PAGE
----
On Living with Chronic Illness

Academia has swallowed me whole and blogging with my regular level of prolificness (words, never mind, i’ll create them) hasn’t been a thing. However, there have been a few things that have come up for me that have made me want to reach out to people I know and also have this in writing as a reminder to be gentle on myself and you can all hold me to it. I am having a particularly tough time with my health at present. I’ve just gotten through a few epic weeks and am having to restock the emotional pantry in order to move forward. I am also frustrated with the current level of ableism shown towards myself and my fellow chronic illness sufferers and people with invisible disabilities. So I thought i’d put together a few things i’ve been told, remembered, or understood. This is highly individual to me, it may seem 101 to some of you, and patronizing or cheesy, but it really helped me so i’m sharing.

1. Never comply with requests to justify or prove how ill you are. Not are they only incredibly rude, they often serve no purpose other than to demean you. You know the truth you live with and unless someone is playing a supportive role in your life, the level of your impairment is none of their damn business.

2. People will hurt, doubt, and accuse you. Chronic illness, particularly the kind of illnesses that aren’t seen or otherwise immediately identified, frightens people. It is hard for people with the priviledge of good health to understand how someone can be unwell constantly, or can have conditions that make participation in things impossible at times. Never take the accusing tones of others as proof of your own deficiency, it is not something that is within you, it is something that happens to you. Chronic illness is not a character flaw.

3. Persist. If you cannot get the right treatment, or are having trouble finding someone who will take you seriously, keep going. research your condition, find accessible doctors, therapies, modes of treatment that will benefit you, even if the decision you come to is not to treat your condition at all. The best resources are people themselves, talk, and make links. Medical professionals are often hostile to people who’ve researched and know their conditions, but ultimately you are the expert in your own life and health.

4. Boundaries are yours to assert, create, and maintain. One of the most challenging things in living with an illness is that people assume your body is property, and not yours. Intersected with gender and race, these can provide very many challenging problems. You have the absolutely unalienable right to bodily autonomy, and to accept or reject certain ways of thinking or treatments. For instance, I am constantly told by one friend that medications are harmful and I should embrace natural therapies. It took me a long time to realize that this would be an altogether bad idea for me, and telling this person that her advice is welcome but not neccesarily followed, was one of the best things I ever did. It cleared up where we both stood. This also goes for knowing your physical boundaries, knowing what you can and can’t do, and not being responsible for anyone else’s feelings if you simply aren’t up to doing whatever it is that needs to be done.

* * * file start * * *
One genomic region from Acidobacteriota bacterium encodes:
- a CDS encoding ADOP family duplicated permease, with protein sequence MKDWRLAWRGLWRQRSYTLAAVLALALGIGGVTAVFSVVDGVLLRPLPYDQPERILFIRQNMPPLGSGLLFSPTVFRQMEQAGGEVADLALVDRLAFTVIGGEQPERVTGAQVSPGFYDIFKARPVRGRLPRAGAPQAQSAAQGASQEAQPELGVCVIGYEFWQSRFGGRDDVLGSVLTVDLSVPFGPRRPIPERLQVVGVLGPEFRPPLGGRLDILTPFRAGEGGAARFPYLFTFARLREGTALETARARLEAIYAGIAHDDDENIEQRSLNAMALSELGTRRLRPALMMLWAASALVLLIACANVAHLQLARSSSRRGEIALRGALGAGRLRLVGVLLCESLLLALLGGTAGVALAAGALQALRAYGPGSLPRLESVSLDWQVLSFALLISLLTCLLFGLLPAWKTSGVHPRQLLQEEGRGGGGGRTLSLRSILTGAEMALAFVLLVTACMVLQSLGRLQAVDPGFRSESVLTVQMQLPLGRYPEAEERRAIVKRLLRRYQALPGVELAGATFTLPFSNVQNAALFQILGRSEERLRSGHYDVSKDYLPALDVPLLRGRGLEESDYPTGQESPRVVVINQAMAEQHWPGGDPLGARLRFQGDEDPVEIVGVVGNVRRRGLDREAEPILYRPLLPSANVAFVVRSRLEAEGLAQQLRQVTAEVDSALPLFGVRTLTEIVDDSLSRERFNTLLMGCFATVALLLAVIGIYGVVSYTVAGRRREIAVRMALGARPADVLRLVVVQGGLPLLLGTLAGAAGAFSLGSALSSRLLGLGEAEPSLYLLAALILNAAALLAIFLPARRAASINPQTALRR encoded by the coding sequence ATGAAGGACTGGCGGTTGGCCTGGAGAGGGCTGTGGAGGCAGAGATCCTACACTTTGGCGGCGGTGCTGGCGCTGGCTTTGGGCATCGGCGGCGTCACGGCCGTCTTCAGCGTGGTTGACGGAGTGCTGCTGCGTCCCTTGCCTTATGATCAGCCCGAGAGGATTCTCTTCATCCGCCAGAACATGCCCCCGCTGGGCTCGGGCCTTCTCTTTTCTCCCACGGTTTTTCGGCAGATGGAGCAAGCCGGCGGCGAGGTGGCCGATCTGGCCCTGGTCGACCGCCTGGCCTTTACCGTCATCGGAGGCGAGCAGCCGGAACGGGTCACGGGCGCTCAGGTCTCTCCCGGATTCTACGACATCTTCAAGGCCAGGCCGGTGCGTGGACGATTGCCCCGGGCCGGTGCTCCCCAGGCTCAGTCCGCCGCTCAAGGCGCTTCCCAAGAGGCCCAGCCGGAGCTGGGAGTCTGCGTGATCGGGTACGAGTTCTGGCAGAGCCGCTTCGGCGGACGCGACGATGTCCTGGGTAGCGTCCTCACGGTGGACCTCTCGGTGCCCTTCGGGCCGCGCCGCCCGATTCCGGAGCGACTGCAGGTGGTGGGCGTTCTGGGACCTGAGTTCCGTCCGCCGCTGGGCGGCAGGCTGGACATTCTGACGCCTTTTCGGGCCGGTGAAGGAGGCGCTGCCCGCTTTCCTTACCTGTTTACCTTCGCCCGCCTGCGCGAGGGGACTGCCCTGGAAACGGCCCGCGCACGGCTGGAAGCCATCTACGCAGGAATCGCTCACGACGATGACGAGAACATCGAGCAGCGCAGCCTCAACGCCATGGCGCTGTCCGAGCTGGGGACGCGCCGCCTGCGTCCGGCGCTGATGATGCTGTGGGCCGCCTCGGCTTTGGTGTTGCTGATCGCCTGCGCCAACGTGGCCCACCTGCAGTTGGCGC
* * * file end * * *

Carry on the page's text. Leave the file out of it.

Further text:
5. Never feel like you have to be an advocate for whatever condition you have simply because you have that condition. Advocacy is incredibly important, as is speaking back to people who have harmful views, and promoting awareness of the condition itself, are all vital parts of promoting greater health and wellbeing, however, it is incredibly important to know that it is not something that should be expected of someone. It should always be freely chosen. You are perfectly within your rights to live however you damn well choose, and not have anyone tell you you aren’t “doing enough”

6. You are enough. No matter who, what, how, why, where you are in your journey. You have infinite strengths and capabilities. I don’t want to say that your impairment is not your identity, because for some of us it is, but you are an infinitely capable, strong, powerful, effective person. On the days when you feel none of those things, it is perfectly ok to say… I am enough, in my state of brokenness, i am just fine.

also… i love you..

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One thought on “On Living with Chronic Illness

  1. Pingback: On Living with Chronic Illness | Death Ray

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